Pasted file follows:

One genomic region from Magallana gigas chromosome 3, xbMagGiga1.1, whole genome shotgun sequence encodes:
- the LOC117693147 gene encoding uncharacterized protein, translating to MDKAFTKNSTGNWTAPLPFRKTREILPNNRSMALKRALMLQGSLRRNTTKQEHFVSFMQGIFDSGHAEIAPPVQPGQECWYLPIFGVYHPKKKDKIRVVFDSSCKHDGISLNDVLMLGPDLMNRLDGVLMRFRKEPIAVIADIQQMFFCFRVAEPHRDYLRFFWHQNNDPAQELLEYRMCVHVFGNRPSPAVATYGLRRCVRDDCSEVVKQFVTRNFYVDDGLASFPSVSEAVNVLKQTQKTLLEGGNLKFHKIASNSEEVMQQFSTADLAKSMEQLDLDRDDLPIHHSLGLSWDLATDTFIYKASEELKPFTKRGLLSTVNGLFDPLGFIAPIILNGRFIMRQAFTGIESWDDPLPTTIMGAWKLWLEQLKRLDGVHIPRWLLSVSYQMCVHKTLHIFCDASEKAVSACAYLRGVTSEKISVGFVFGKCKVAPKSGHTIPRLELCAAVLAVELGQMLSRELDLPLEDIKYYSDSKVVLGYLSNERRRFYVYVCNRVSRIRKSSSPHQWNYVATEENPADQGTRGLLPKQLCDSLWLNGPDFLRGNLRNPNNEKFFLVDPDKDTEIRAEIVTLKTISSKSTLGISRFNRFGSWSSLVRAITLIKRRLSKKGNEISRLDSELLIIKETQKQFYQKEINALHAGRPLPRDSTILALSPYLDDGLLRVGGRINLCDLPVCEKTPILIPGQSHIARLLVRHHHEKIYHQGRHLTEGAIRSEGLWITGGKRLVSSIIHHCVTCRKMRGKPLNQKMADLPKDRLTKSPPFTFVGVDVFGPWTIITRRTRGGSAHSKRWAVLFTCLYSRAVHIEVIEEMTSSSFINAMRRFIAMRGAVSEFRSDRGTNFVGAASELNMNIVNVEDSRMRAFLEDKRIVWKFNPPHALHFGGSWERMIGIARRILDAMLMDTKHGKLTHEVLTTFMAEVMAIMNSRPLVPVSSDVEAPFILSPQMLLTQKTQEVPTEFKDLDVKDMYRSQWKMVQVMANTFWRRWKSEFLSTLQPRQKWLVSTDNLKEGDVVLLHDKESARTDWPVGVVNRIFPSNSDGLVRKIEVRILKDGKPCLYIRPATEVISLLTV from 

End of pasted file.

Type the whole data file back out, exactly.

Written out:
One genomic region from Magallana gigas chromosome 3, xbMagGiga1.1, whole genome shotgun sequence encodes:
- the LOC117693147 gene encoding uncharacterized protein, translating to MDKAFTKNSTGNWTAPLPFRKTREILPNNRSMALKRALMLQGSLRRNTTKQEHFVSFMQGIFDSGHAEIAPPVQPGQECWYLPIFGVYHPKKKDKIRVVFDSSCKHDGISLNDVLMLGPDLMNRLDGVLMRFRKEPIAVIADIQQMFFCFRVAEPHRDYLRFFWHQNNDPAQELLEYRMCVHVFGNRPSPAVATYGLRRCVRDDCSEVVKQFVTRNFYVDDGLASFPSVSEAVNVLKQTQKTLLEGGNLKFHKIASNSEEVMQQFSTADLAKSMEQLDLDRDDLPIHHSLGLSWDLATDTFIYKASEELKPFTKRGLLSTVNGLFDPLGFIAPIILNGRFIMRQAFTGIESWDDPLPTTIMGAWKLWLEQLKRLDGVHIPRWLLSVSYQMCVHKTLHIFCDASEKAVSACAYLRGVTSEKISVGFVFGKCKVAPKSGHTIPRLELCAAVLAVELGQMLSRELDLPLEDIKYYSDSKVVLGYLSNERRRFYVYVCNRVSRIRKSSSPHQWNYVATEENPADQGTRGLLPKQLCDSLWLNGPDFLRGNLRNPNNEKFFLVDPDKDTEIRAEIVTLKTISSKSTLGISRFNRFGSWSSLVRAITLIKRRLSKKGNEISRLDSELLIIKETQKQFYQKEINALHAGRPLPRDSTILALSPYLDDGLLRVGGRINLCDLPVCEKTPILIPGQSHIARLLVRHHHEKIYHQGRHLTEGAIRSEGLWITGGKRLVSSIIHHCVTCRKMRGKPLNQKMADLPKDRLTKSPPFTFVGVDVFGPWTIITRRTRGGSAHSKRWAVLFTCLYSRAVHIEVIEEMTSSSFINAMRRFIAMRGAVSEFRSDRGTNFVGAASELNMNIVNVEDSRMRAFLEDKRIVWKFNPPHALHFGGSWERMIGIARRILDAMLMDTKHGKLTHEVLTTFMAEVMAIMNSRPLVPVSSDVEAPFILSPQMLLTQKTQEVPTEFKDLDVKDMYRSQWKMVQVMANTFWRRWKSEFLSTLQPRQKWLVSTDNLKEGDVVLLHDKESARTDWPVGVVNRIFPSNSDGLVRKIEVRILKDGKPCLYIRPATEVISLLTV from 